Thomas Arcury, Ph.D., NIEHS grantee from Wake Forest School of Medicine, discussed his studies of long-term pesticide exposures and migrant farmworker health Jan. 29 at Duke University. His talk, “PACE4: A Study of Sub-clinical Neurological Outcomes of Farmworker Pesticide Exposure,” was part of the Duke Integrated Toxicology and Environmental Health Program seminar series.
According to Arcury, pesticides are applied to almost all of the crops produced in North Carolina, and many are planted and picked by hand by an estimated 100,000-150,000 farmworkers. He said that although the immediate human health effects of exposure to pesticides, which may include sickness and even death, are well-known, the effects of long-term exposure to pesticides are less clear.
Community-based approach is essential
Several factors make it difficult to follow North Carolina farmworkers over time, Arcury said. The workers are migratory, typically from Mexico with limited English, and national estimates suggest that about half don’t have official documents to work in this country.
He emphasized that the research would not be possible without community partners — a method known as community-based participatory research (CBPR). Arcury and his team began the project, Preventing Agricultural Chemical Exposure Among North Carolina Farmworkers (PACE), in 1997 with NIEHS funding.
The primary community partners are the North Carolina Farmworkers’ Project in Benson, and El Buen Pastor Latino Community Services in Winston-Salem. “CBPR means that members of these organizations are co-investigators on the project,” said Arcury. “They help us design the project, conduct the research, and write the papers.”
PACE4 studies long-term exposures and neurological health
The PACE researchers initially focused on workplace pesticide safety and exposures. “Pesticide metabolites are commonly found in the urine samples of these farmworkers, including organophosphate pesticides, carbamates, pyrethroids, and herbicides,” he said. “We have measured as many as eight different pesticides in a single urine sample.”
The current phase, PACE4, involves studying links between long-term pesticide exposures and neurological health. The study has already found consistently higher lifetime and residential pesticide exposure among farmworkers, compared with nonfarmworkers. The research team also reported lower levels of cholinesterase, an enzyme important for proper function of the nervous system, among the farmworkers.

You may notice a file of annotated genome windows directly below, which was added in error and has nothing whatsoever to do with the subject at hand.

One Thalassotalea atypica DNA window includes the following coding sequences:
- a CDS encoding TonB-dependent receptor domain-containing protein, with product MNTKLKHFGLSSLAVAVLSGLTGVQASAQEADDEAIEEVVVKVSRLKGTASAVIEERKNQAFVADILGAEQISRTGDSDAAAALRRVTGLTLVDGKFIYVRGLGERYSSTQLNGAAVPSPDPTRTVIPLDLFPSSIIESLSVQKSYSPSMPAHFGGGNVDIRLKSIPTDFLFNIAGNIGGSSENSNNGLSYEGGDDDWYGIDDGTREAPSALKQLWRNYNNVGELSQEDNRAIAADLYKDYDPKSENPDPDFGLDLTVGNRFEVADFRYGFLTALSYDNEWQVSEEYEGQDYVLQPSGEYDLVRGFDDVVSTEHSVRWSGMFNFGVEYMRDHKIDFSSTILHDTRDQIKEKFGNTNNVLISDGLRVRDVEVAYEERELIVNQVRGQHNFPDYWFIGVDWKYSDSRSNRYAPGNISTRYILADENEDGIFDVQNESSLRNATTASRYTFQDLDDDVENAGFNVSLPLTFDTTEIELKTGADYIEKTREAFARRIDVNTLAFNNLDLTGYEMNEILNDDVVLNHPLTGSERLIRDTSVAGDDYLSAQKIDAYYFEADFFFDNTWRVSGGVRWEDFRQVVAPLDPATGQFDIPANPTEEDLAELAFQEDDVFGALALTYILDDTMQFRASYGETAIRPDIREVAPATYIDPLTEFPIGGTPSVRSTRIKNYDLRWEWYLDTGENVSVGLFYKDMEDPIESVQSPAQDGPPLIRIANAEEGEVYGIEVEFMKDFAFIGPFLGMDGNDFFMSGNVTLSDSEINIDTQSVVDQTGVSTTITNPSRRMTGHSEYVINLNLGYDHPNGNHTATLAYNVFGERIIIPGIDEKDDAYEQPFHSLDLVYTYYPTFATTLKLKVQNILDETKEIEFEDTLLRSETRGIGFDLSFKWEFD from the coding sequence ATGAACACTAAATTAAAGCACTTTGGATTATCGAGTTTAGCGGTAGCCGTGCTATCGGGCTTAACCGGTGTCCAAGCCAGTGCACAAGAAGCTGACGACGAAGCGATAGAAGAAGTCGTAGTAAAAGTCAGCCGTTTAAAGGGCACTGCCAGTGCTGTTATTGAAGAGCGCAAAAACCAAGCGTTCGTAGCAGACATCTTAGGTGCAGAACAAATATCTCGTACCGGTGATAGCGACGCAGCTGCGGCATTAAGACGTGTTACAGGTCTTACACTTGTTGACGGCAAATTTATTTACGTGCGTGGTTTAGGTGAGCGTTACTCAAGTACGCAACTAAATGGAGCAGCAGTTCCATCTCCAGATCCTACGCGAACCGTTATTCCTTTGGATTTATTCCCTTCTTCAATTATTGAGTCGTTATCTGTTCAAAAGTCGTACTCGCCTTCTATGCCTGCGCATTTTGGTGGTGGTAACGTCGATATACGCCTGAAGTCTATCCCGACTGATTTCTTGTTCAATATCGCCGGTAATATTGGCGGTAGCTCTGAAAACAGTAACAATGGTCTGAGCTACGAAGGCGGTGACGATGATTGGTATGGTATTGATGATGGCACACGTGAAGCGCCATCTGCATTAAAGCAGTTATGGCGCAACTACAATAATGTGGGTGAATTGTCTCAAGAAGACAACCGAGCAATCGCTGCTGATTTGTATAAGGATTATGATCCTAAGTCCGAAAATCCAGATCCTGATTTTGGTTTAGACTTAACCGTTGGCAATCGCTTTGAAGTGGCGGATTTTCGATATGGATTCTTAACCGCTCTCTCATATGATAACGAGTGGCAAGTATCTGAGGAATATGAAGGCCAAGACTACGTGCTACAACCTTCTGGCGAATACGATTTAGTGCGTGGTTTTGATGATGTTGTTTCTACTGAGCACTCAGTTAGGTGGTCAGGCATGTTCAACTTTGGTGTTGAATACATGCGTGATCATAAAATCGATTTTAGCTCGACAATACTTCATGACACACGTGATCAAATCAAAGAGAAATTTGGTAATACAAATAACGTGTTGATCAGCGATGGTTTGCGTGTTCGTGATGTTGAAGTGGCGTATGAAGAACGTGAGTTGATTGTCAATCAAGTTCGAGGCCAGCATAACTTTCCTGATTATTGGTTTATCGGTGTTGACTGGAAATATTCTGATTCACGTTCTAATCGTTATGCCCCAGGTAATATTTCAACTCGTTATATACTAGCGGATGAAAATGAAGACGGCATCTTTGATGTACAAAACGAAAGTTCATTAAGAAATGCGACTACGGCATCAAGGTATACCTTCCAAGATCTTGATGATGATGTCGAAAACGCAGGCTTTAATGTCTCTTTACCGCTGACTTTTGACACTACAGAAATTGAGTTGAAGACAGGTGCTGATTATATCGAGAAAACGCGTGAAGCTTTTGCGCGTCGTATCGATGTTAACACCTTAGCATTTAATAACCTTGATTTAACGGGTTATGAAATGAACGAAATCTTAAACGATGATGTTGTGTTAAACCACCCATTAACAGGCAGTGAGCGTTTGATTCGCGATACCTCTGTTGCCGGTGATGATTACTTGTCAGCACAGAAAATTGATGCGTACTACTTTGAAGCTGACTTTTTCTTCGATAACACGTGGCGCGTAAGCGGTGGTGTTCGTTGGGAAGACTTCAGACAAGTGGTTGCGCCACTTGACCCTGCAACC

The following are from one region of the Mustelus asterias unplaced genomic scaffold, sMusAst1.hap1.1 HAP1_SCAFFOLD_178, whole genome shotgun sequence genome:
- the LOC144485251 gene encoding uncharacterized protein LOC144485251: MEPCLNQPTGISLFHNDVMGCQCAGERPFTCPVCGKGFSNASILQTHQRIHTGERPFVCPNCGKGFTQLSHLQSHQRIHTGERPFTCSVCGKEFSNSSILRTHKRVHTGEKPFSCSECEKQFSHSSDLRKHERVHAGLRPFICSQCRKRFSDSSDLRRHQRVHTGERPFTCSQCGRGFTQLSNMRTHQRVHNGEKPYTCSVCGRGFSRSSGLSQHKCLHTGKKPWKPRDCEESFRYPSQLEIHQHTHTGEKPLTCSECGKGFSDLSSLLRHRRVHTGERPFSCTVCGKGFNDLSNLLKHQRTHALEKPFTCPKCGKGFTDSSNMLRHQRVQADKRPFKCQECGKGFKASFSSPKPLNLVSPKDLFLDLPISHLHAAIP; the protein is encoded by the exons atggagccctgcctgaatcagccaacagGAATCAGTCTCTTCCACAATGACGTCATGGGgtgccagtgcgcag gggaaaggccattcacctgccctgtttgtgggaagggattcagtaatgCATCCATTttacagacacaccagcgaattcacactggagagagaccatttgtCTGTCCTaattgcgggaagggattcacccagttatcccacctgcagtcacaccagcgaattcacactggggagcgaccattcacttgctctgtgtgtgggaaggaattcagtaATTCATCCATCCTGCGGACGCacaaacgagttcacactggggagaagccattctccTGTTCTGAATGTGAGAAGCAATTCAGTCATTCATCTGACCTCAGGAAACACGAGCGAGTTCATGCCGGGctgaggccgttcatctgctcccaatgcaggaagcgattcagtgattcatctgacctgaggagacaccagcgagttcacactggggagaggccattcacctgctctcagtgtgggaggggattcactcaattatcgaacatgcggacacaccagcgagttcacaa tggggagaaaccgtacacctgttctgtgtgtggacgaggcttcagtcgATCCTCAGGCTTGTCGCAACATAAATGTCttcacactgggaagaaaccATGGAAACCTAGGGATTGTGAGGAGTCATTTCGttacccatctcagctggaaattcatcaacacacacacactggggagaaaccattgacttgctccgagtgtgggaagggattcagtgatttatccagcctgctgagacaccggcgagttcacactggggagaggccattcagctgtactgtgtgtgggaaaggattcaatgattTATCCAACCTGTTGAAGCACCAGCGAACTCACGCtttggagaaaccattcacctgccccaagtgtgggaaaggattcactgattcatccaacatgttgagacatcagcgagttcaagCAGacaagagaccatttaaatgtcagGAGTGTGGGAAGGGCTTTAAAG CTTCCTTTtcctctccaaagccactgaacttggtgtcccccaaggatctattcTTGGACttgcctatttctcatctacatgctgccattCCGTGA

Arcury and his colleagues are currently analyzing data on pesticide exposure and changes in neurological health indicators over time, including balance, sense of smell, and physical changes in the brain, revealed by imaging studies.
Research findings translated into community education
Using study results, the researchers are creating educational materials aimed at those affected by exposures to pesticides. For example, Arcury pointed to a short Spanish video they developed, which explains the concept of epigenetics, “Epigenetica: La historia sobre los genes y el medio ambiente” (Epigenetics: The Story of Genes and the Environment). The video teaches workers that exposures to pesticides and other chemicals can affect a person’s health, and effects may be passed down to children.
The team also prepares briefs to present research results and policy recommendations to legislators and other public audiences.
Arcury TA, Nguyen HT, Summers P, Talton JW, Holbrook LC, Walker FO, Chen H, Howard TD, Galvan L, Quandt SA. 2014. Lifetime and current pesticide exposure among Latino farmworkers in comparison to other Latino immigrants. Am J Ind Med 57(7):776-787.
Quandt SA, Pope CN, Chen H, Summers P, Arcury TA. 2015. Longitudinal assessment of blood cholinesterase activities over 2 consecutive years among Latino nonfarmworkers and pesticide-exposed farmworkers in North Carolina. J Occup Environ Med 57(8):851-857.
(Virginia Guidry, Ph.D., is a technical writer and public information specialist in the NIEHS Office of Communications and Public Liaison.)